Beancounters Aren't Boring

by Roberta - 0 Comment(s)

Based on last year’s inaugural success, the Alberta Accountants Unification Agency is hosting its second annual Accounting and Finance Career Expo. I met with Nancy Green, Manager of Career Services with the AAUA, to chat about strategies and tips for this January’s event, which has attracted 30 employers:

Nancy, Robert Half and other surveys are showing steady growth in the accounting and finance fields. Are there any current hiring trends that job seekers need to be aware of?

The forecast is good for the industry, but companies are being careful with hiring decisions. While technical skills are important, they’re also focusing on soft skills such as critical and analytical thinking, leadership qualities, and the ability to develop and bring forward recommendations. It’s important that candidates think about these skills before the job fair, and to be open to looking beyond work experience to draw out these qualifications. Remember that you can pull out transferable skills from other areas of your life.

Nancy, we heard that last year there were still participants who could have been better prepared for the event. Do you have any suggestions?

For those who have registered online (do it soon!) we email you tip sheets and information prior to the event, and you are strongly encouraged to read them. As for tips:

  1. Know yourself and your skills, and be ready to speak to them
  2. Dress business casual or formal. A collared shirt is a necessity for men
  3. Come prepared by researching the company and developing specific questions to ask company representatives. Remember not to monopolize their time, and keep your interaction to 5 minutes
  4. Bring your business cards, notebook, pen and resume
  5. If you are offered a card or contact information by an employer, remember to follow up with them within a week. A simple thank you is a good first step
  6. Smile, be genuine, and have a firm handshake
  7. Leave the backpack at home!

You mention that job seekers can bring their resumes. Are all the companies accepting them?

Expect that most companies will refer visitors to their website or job boards. This doesn’t mean you can’t use the opportunity to talk to recruiters about the range of career paths within their company, or the key skills required for the jobs you are interested in. And remember that this is a great networking opportunity to talk to professionals in your industry.

Nancy, does your agency provide support to job seekers trying to improve their employment readiness?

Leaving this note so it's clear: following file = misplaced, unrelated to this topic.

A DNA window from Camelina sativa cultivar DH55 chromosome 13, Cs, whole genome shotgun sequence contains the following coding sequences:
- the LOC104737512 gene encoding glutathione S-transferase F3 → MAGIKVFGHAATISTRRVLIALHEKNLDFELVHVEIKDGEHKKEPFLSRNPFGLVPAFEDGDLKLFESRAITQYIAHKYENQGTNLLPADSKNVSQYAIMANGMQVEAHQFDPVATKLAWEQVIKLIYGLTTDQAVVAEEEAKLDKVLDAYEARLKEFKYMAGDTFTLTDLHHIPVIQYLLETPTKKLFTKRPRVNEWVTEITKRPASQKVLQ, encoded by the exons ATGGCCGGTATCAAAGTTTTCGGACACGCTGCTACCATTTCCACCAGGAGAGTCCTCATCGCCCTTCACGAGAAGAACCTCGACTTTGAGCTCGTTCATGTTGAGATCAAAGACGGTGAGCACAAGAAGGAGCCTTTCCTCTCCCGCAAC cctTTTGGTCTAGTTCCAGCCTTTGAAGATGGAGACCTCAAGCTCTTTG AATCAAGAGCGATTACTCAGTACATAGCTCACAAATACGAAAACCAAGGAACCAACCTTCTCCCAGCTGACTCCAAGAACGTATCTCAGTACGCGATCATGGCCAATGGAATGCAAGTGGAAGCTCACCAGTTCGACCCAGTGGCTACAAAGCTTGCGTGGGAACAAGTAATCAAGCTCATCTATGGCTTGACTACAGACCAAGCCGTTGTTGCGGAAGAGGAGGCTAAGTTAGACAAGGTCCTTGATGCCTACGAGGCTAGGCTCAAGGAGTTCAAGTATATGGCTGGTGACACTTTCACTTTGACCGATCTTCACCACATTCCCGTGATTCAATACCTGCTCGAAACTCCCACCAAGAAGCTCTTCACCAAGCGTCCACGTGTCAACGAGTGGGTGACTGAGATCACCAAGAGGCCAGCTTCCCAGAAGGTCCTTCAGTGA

Yes. If a job seeker is a registered CGA, CMA or CA member in Alberta or is a student registered in the CGA, CMA, CA or CPA programs in Alberta, they should email me at ngreen@albertaaccountants.org to see what services we have that can help, such as interview preparation or resume advice.


Need more networking tips? Calgary Public Library has a big selection of books loaded with inspiration and practical tips.

Need help finding them? Call our friendly staff at 403-260-2782.


Keeping Your Head and Nailing the Interview

by Roberta

A nice, fresh batch of career books recenty arrived, and there are some very solid reads in the bunch. Here are some of my favourites, and reasons why:

Keeping Your Head after Losing Your Job: How To Survive Unemployment, by Robert Leahy

The buzz: Advice and strategies to help boost your self-esteem and confidence, decrease anxiety and feelings of helplessness, and develop resilience and strength during unemployment. Dr. Leahy’s thesis is that by keeping your head and learning how to deal with your situation, you can learn how to live your life more effectively when you get a job.

What I love so far: How to accept uncertainty, challenging your reasons for worrying, dealing with unemployment as a family.

The Everything Job Interview Question Book, by Dawn Rosenberg McKay

The buzz: Strategies for hundreds of interview questions to increase your confidence, along with help on handling inappropriate questions, advice on questions to ask employers, and tips on handling remote interviews.

What I like so far: Behavioural interview questions, guidance on how to communicate what you can bring to the company, and follow up advice.

The Subversive Job Search: How to Overcome a Lousy Job, Sluggish Economy, and Useless Degree to Create a Six-Figure Career, by Alan Corey

The buzz: A narrative, unconventional, self depricating and humourous little book full of career advice and Corey’s sly techniques on how to create a lucrative job.

What I like so far: How he recovered from “financial implosion”, his boldness, and his “subversive job tips.”

The Essential Job Interview Handbook, by Jean Baur

The buzz: Offers detailed interview strategies and solid insights into the logic behind the questions, while encouraging thoughtful and extensive preparation

What I like so far: A Good, Better and Best strategy for examining questions, years of professional experience to back up the advice, and lots of pull out tips for quick reference.

21 Days to Success Through Networking: The Life and Times of Gnik Rowten, by Ron Sukenick and Ken Williams

The Buzz: Written to help you meet and prepare for the reality of successful job hunt by presenting scenarios through the perspective of a fictional character to learn how to extend, deepen, and effectively use your personal and business networks.

What I like so far: His method of pulling out critical and “Aha” moments to drive home important networking concepts, and a quick and effortless read that prompts contemplation.